Object Title

Left pauldron

Left pauldron



Object Number



Transferred from the Rotunda Museum of Artillery, Woolwich, 1927. From Rhodes, acquired by Sir J. Lefroy 1867.

Physical Description

Formed of four deep lames which extend well over the chest and shoulder, and overlap upwards.
The main plate is deep, square at the ends and embossed with a slight medial ridge. Near the upper edge is riveted an iron stop-rib, formed of a bar of rectangular section struck with swellings and pierced at the four points of attachment. The two inner rivets have flat internal heads stamped with rosettes. The lower edge is slightly rounded over the arm, and cut at either side with a slot for the restored sliding rivet on the lame below. The lower lame is of a similar shape. Its lower edge has a boxed outward turn, and it is fitted with a restored transverse buckle and strap encircling the arm.

Above the main plate are two lames. The upper is a modern restoration, with an angular turned edge and pierced leather at the centre for an arming point. The lower is original, and articulated to the main plate and upper plate by rivets at the ends, stamped like those of the main plate. The upper edge of the lower plate is damaged at either side of the ridge, and has modern riveted repairs. Formed of four deep lames which extend well over the chest and shoulder, and overlap upwards.

Featured in

Hundred Years War


Dimensions: Length: 305 mm; width: 262 mm; depth: 200 mm Weight: 1.8 kg

Inscriptions and Marks

To the rear of the stop rib is stamped a maker's mark, B, with another illegible letter. The rear edges of the three lower lames are each marked with five V-shaped nicks. There is no Rotunda number.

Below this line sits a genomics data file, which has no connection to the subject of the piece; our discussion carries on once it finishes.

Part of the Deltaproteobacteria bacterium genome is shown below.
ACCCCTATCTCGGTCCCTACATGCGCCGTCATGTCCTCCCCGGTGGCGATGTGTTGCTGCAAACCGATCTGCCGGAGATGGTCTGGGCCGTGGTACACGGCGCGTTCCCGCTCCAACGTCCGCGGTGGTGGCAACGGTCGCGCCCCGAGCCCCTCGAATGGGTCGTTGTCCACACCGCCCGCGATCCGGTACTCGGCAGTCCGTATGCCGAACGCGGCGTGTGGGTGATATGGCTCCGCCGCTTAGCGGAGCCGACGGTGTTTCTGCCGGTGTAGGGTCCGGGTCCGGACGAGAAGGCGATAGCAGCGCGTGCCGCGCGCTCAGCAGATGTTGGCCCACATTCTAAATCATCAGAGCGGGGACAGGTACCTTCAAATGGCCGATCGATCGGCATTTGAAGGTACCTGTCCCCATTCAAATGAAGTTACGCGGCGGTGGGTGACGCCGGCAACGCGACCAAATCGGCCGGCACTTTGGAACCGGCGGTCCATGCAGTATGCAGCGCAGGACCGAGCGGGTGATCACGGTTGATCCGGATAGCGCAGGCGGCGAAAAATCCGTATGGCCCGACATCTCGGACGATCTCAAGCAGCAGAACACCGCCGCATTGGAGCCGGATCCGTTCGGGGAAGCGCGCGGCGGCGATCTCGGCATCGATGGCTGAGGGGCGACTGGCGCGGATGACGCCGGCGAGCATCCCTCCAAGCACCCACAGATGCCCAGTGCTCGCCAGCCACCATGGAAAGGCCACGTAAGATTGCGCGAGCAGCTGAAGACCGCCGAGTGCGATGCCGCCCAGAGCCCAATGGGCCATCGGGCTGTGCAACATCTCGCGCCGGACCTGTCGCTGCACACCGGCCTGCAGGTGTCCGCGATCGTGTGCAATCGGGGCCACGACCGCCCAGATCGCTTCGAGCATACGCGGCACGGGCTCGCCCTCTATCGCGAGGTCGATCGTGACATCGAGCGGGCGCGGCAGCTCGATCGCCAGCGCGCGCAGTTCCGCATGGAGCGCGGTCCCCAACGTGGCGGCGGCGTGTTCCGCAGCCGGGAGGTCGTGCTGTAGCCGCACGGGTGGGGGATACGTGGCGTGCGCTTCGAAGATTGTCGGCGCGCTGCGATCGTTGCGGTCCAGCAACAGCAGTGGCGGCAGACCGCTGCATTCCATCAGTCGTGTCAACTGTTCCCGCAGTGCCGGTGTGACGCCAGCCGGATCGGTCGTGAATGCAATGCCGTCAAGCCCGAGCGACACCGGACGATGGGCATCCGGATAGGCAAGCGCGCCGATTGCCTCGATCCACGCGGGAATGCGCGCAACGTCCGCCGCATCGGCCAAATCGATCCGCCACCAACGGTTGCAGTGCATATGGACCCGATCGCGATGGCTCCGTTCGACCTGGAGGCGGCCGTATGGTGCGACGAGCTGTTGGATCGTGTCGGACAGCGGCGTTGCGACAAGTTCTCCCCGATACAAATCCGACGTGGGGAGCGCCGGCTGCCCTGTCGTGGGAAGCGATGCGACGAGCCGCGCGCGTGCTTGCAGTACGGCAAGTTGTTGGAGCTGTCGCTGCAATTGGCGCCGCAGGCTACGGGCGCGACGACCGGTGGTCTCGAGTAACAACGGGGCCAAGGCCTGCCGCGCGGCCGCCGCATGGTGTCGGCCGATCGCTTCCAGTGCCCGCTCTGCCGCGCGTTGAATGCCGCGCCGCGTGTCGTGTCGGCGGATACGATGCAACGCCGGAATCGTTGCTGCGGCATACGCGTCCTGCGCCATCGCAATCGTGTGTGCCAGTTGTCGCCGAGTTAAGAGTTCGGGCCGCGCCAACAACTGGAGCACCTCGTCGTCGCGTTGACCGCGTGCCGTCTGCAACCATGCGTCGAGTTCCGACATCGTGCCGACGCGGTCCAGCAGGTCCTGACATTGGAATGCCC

Bibliographic References

Official Catalogue of the Museum of Artillery in the Rotunda, Woolwich, London, 1873 p.140, MA 2357

Official Catalogue of the Museum of Artillery in the Rotunda, Woolwich, London, 1889, p. 150, no. 16/272

C ffoulkes, 'Armour from the Rotunda, Woolwich, Transferred to the Armouries of the Tower, 1927' Archaeologia LXXVII 1927: 61-72 pl. XIV, fig. 2.

W J Karcheski Jr and T Richardson, The medieval armour from Rhodes, Leeds, Royal Armouries 2000: no. 7.1


Two versions of a maker's mark comprising the letter B appear on brigandine plates from Chalkis in the Metropolitan Museum, nos 29.150.90c, d, m, q, t and ff. A very similar B, in combination with BC (or BE) crowned, appear on the pauldrons of the 'Avant' armour attributed to Bellino Corio, Glasgow Museum and Art Gallery no. '39-65e (Boccia 1982: 282, no. 5, pl. 46-7). These pauldrons are very similar to iii.1123, though in the left the lower two lames are combined as one deep lame, and both are fitted with gardbraces.

Similar pauldrons are depicted in Il Torneo-Battaglia di Louverzep by Pisanello, about 1438-40 in the Ducal Palace, Mantua, (Boccia, Rossi & Morin 1979: pl. 40-4) and also the same artist's Saint George of 1438 in the National Gallery, London (Laking 1920 I: 189, fig. 222); in the 'Nine Worthies' in the anonymous Paduan sketchbook in the Camera delle Stampe, Rome (Mann 1930: pl. xxiv-xxvi.1); those worn by Bellerophon in Bellini's drawing in the Louvre (Boston 1916: B324); those of slightly later date, depicted in the salver Triumph of Fame, commemorating the birth of Lorenzo de' Medici, about 1449, in the Metropolitan Museum of Art (Pope-Hennesey & Christianson 1980: 11, no. 6; formerly in the New-York Historical Society, and on long-term loan the Metropolitan Museum of Art, this was to have been included in Sotheby's 1995, but was purchased by the museum prior to the sale); in Uccello's Battle [Rout] of San Romano, about 1436-40; and slightly earlier in date, the effigy of Giovanni Cose, about 1425 (Martin 1968: pl. 99).

Metallurgy: This was examined on the 'circumstantial rim' (sic) of the pauldron; in this section two corrosion cracks had opened up in the plane of the plate. One of the large two visible is surrounded by numerous ferrite grains, suggesting that they are the result of a folding and forge-welding process inefficiently performed. The principal microconstituent of this piece is pearlite. The carbon content is variable, with bands ranging from between 0.2% to 0.7%. A little slag is also present. No attempt at hardening this piece by quenching has been made.